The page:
Immunotherapy of Plasma Cell Dyscrasias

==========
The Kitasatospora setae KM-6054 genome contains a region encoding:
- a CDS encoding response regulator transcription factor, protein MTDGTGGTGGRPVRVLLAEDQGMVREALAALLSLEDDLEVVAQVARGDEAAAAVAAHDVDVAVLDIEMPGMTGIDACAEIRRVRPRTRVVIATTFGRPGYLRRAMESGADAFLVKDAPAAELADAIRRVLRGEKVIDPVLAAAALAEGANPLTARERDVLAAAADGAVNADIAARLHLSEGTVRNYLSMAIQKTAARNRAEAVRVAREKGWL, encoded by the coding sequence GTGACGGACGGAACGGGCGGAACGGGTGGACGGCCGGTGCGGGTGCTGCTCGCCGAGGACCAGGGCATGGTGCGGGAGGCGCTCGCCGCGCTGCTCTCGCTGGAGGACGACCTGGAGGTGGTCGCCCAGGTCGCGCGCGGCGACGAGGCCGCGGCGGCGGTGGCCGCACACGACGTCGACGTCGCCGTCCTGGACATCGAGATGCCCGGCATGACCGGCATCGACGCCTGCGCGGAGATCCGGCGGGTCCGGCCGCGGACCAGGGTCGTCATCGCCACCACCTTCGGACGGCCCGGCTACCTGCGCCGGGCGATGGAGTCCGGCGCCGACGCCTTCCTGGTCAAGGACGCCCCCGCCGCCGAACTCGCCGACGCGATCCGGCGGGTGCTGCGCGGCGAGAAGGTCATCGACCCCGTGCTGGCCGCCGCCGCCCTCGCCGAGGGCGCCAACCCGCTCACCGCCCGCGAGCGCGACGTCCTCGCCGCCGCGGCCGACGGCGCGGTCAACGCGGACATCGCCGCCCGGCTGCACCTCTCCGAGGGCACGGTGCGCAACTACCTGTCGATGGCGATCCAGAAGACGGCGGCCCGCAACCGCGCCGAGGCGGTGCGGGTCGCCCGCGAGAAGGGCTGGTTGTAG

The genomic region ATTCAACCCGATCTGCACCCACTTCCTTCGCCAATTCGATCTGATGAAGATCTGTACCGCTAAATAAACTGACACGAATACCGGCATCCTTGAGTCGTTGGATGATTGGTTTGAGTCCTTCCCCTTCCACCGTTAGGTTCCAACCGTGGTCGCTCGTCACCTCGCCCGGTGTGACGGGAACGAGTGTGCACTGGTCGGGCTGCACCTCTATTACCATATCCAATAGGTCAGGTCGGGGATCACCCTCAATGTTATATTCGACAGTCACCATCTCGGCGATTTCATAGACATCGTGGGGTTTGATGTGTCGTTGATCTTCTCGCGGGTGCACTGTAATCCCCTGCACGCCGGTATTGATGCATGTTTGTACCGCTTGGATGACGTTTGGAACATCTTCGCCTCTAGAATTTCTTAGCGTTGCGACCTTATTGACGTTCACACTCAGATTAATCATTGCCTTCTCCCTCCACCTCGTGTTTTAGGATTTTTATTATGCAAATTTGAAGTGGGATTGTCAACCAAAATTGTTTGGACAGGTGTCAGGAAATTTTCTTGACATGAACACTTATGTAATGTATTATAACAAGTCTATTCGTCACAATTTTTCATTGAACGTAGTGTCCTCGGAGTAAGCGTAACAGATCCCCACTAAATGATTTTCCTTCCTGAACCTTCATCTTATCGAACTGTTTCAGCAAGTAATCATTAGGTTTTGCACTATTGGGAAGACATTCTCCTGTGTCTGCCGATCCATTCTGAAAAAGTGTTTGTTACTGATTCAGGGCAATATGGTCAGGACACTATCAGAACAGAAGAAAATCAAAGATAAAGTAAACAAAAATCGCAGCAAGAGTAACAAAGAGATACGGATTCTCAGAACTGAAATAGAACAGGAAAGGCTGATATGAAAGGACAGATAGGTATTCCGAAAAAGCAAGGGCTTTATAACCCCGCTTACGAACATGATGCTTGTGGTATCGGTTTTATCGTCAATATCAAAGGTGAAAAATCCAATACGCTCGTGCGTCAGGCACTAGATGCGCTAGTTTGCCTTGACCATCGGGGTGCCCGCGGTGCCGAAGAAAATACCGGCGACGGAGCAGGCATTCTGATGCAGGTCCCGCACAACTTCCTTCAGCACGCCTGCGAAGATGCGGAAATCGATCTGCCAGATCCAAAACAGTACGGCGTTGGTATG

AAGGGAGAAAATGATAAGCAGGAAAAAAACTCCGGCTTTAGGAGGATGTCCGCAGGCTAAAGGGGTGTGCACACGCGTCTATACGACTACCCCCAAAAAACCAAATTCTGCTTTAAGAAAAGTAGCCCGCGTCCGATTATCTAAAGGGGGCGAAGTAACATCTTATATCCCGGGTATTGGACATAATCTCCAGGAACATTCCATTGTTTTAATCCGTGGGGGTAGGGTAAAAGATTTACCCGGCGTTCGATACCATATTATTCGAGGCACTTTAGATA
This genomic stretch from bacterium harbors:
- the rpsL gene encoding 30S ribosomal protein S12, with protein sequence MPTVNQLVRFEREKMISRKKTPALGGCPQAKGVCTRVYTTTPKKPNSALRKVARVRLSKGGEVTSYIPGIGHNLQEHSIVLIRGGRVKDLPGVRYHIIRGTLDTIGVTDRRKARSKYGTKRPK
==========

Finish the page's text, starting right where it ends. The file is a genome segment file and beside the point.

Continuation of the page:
Our research has focused on understanding the genetic basis and pathogenesis of Waldenström's macroglobulinemia (WM) and on developing therapeutics for this B cell malignancy, which affects 6,000 to 10,000 patients a year in the United States. As part of our efforts, we recently characterized a familial form of WM, describing its incidence and clinical, laboratory, and cytogenetic characteristics. Importantly, we also demonstrated differing patterns of gene losses among WM patients, including the genes BLIMP1, PAX5, and members of the unfolded protein response (UPR), including XBP1 and IRE1a. Our studies have also provided important insight into the pathogenesis of WM by demonstrating a role for the excess mast cells found in the bone marrow of patients with WM. We recently demonstrated that mast cells serve as potent inducers of growth and enhancers of tumor cell survival through a host of mediators including CD40 ligand, a proliferation-inducing ligand (APRIL), B lymphocyte stimulator (B-LYS) protein, platelet-derived growth factor (PDGF alpha), and vascular endothelial growth factor (VEGF). At the same time, we showed that WM tumor cells induce expression of several of these ligands through soluble CD27. These discoveries have helped in the development of novel therapeutic strategies targeting mast cells and mast cell-tumor cell interactions in WM. In other studies, we have sought to advance the therapy for WM by conducting clinical trials utilizing monoclonal antibodies as single agents and in combination with nucleoside analogs, cytotoxic agents, and immunomodulating agents, as well as phosphodiesterase and proteasome inhibitors. As part of this work, our lab has defined the mechanisms of action and resistance for these agents, specifically the role of Fc gamma receptor polymorphisms in predicting clinical responses to the CD20-directed monoclonal antibody rituximab. This work has resulted in several novel agents for treating WM, and ongoing clinical trials are evaluating their efficacy and toxicity.